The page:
Most of the time Dr. Pilkinton treats both eyes on the same day. This minimizes discomfort, time off work and the imbalance that can occur from having one eye treated and the eye untreated.
Are there any risks involved with LASIK? [top]
Remember that LASIK is surgery and that there are risks with any surgery. However, the vast majority of patients-90%, as well as published studies, show excellent results with no complications. In fact, with the millions of LASIK procedures that have been performed, we do not know of a single case of blindness resulting from the procedure.
What if my vision isn’t 20/20 after surgery? [top]
LASIK has never been safer or more precise, but if a second treatment is needed Dr. Pilkinton usually waits 3 to 6 months after initial treatment before enhancement. This ensures that the patient’s vision is no longer fluctuating and avoids over correction.
How critical is the surgeon’s experience with LASIK? [top]
Your surgeons experience is of the utmost importance. Remember the laser is only a tool. How Dr. Pilkinton uses this tool is the determining factor in the success of your treatment. Creation of the flap, aligning the laser beam and being a stable comforting influence during your treatment are all part of what it takes to create a successful outcome and experience is the key to excellent results.
Dr. Pilkinton’s practice performed Nashville’s first laser vision procedure. He has performed thousands of LASIK surgeries; he trained with the physicians who invented the procedure for clinical trials while in training at the LSU eye center, one of the country’s pre-eminent ophthalmologic teaching centers. The more experience a surgeon has with LASIK, the less likely there will be complications. The experience you should ask about from your LASIK surgeon should include:
- the number of successful procedures performed
- the surgeon’s training in the procedure
- whether your surgeon trains other physicians
Can LASIK help me if I have astigmatism? [top]
Yes. Through Wafefront technology, LASIK is excellent for treating all types of astigmatism.
Can LASIK treat farsightedness? [top]
Yes, treating farsightedness is very routine nowadays. The results for patients under 40 are excellent with both near and distance vision. For patients over age 40, distance vision and near vision (with reading glasses) can be greatly improved.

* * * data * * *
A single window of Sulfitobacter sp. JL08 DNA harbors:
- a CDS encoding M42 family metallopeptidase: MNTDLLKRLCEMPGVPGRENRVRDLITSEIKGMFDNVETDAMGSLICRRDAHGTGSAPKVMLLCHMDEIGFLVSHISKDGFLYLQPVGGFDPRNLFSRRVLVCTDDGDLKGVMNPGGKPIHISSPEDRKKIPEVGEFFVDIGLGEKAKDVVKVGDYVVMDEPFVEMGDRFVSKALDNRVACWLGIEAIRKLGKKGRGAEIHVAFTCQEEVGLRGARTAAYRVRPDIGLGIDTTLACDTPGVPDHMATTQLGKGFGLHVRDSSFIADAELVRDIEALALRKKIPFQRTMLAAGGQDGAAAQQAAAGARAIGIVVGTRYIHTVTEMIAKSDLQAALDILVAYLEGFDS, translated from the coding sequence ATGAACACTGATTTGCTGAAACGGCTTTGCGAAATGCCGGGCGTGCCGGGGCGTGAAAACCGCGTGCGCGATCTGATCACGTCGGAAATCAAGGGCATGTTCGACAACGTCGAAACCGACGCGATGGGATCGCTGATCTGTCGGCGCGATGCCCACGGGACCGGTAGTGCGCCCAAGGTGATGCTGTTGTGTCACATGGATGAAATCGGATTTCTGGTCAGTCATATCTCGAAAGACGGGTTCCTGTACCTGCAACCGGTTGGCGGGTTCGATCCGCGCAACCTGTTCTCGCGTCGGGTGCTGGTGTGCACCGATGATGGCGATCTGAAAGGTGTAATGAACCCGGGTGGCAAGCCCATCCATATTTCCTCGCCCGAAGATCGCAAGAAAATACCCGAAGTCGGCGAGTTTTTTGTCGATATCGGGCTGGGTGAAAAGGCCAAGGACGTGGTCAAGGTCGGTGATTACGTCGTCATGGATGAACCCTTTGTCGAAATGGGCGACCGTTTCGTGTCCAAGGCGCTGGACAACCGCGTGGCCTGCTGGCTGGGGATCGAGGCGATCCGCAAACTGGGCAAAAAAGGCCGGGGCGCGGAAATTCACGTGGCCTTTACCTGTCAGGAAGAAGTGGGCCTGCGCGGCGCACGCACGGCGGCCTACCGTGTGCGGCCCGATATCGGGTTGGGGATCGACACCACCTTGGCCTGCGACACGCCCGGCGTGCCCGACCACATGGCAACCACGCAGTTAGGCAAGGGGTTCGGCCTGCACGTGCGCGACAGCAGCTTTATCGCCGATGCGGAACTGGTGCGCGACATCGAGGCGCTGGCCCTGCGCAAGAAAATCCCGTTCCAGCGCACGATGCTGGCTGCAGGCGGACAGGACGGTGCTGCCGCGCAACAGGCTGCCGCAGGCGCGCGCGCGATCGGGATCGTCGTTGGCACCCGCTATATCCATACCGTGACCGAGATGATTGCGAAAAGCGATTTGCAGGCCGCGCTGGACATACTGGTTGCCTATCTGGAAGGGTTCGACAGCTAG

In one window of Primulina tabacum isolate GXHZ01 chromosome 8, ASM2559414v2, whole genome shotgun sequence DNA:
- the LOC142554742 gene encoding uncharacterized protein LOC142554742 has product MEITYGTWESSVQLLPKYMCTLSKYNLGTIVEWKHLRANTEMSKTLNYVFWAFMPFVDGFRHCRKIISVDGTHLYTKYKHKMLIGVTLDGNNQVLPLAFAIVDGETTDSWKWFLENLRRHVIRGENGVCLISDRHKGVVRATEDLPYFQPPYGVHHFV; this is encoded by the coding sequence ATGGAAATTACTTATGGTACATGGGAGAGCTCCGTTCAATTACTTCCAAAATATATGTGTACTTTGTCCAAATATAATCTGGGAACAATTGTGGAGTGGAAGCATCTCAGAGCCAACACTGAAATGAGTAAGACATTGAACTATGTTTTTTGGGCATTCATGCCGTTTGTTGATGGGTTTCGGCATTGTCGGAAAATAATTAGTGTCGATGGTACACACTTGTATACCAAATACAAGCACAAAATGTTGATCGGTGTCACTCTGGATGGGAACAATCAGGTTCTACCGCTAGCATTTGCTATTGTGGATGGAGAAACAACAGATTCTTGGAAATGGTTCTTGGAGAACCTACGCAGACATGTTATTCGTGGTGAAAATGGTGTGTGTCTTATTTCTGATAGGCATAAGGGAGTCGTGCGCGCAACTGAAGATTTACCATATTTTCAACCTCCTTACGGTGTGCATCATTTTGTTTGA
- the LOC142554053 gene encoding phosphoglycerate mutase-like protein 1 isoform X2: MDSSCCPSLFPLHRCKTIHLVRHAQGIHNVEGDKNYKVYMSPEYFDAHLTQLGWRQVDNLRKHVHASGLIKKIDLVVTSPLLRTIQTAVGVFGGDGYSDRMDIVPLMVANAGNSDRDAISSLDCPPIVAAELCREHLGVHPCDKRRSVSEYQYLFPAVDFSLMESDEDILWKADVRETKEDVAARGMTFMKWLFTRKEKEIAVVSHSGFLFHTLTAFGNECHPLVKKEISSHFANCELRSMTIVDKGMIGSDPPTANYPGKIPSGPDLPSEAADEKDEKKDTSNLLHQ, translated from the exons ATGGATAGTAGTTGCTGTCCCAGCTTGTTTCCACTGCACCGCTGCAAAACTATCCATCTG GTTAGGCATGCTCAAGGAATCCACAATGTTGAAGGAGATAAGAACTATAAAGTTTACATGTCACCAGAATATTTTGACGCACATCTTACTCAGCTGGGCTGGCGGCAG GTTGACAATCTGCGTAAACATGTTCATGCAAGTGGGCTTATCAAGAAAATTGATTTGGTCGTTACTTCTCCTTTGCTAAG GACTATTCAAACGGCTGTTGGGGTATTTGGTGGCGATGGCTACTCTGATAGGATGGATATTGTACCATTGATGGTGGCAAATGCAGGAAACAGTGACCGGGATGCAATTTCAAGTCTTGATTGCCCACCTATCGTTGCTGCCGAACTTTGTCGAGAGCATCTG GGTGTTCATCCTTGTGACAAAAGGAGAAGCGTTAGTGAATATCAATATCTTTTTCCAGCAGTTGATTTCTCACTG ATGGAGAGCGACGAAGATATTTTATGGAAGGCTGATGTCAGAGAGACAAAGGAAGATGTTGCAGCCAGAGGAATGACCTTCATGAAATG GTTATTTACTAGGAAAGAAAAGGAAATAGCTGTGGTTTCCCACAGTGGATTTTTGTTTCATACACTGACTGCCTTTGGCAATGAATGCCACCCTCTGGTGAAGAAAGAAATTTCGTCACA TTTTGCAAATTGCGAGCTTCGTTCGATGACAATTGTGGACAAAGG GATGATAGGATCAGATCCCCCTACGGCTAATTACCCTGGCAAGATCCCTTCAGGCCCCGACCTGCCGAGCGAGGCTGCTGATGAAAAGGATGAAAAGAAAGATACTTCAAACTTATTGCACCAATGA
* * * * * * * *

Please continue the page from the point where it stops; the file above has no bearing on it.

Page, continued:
I can see distance objects very well but I’m having trouble seeing my watch and reading the phone book. Can LASIK help me? [top]
In our mid-40’s we gradually begin to lose the ability to change focus from distance to near. This is a normal aging condition called Presbyopia. Those of us, who have never worn glasses before, suddenly have a need for reading glasses. This differs for farsightedness and LASIK cannot treat Presbyopia.
I wear glasses for distance but take them off to read. Will LASIK affect my reading? [top]
Someone who is nearsighted and over 40 often just uses his or her glasses to see far away, then removes them to see close up. While LASIK correction will improve a nearsighted person’s distance vision, he or she will then need reading glasses for up close. Or the patient may choose blended vision.
What is blended vision? [top]
Blended vision is the action of using one eye for distance vision and the other eye for near vision. Some patients already are utilizing blended vision in contact lenses.
Blended vision is one LASIK treatment, which can reduce the need for reading glasses. With blended vision, one eye is treated for distance vision and the other is treated for near vision. In time, your brain accommodates this difference in vision between your eyes.
Blended vision is a very personal choice. If you’re looking for an alternative to reading glasses, ask Dr. Pilkinton about blended vision. He will be happy to fully explain everything about this treatment option.
Can a LASIK treatment cause cataracts or glaucoma? [top]
There is no evidence that LASIK causes either cataracts or glaucoma? If a person does develop cataracts after LASIK, then cataract surgery can still be successfully performed. Glaucoma can also be successfully treated after LASIK.
How can I have 20/20 vision and still need reading glasses? [top]
The term 20/20 describes what a person with normal vision can see at 20 feet. To measure vision, a person must be tested for both distance and near vision. So, someone with 20/100 vision has to be 20 feet away from an object to see it as well as a person with 20/20 vision can see it from 100 hundred feet away. At the same time, this person might have 20/20 vision for distance vision, but 20/100 vision up close.
The way technology moves, is there something better than LASIK right around the corner? [top]
LASIK continues to be the pre-eminent procedure for vision correction. Dr. Pilkinton has been performing the procedure since 1996 and based on our knowledge of eye care, it will continue to be the best option for people who want to improve their vision.
Who will be in charge of my post-operative care? [top]
Your referring eye care physician usually does this, if you don’t have a referring physician Dr Pilkinton will perform your post-operative care himself. If there is a question or concern after your procedure, Dr. Pilkinton will he happy to see you and discuss your concerns.
A hike in the mountains. Cold, clear stream. Tiny fishes shiny and sharp. Thanks Lasik.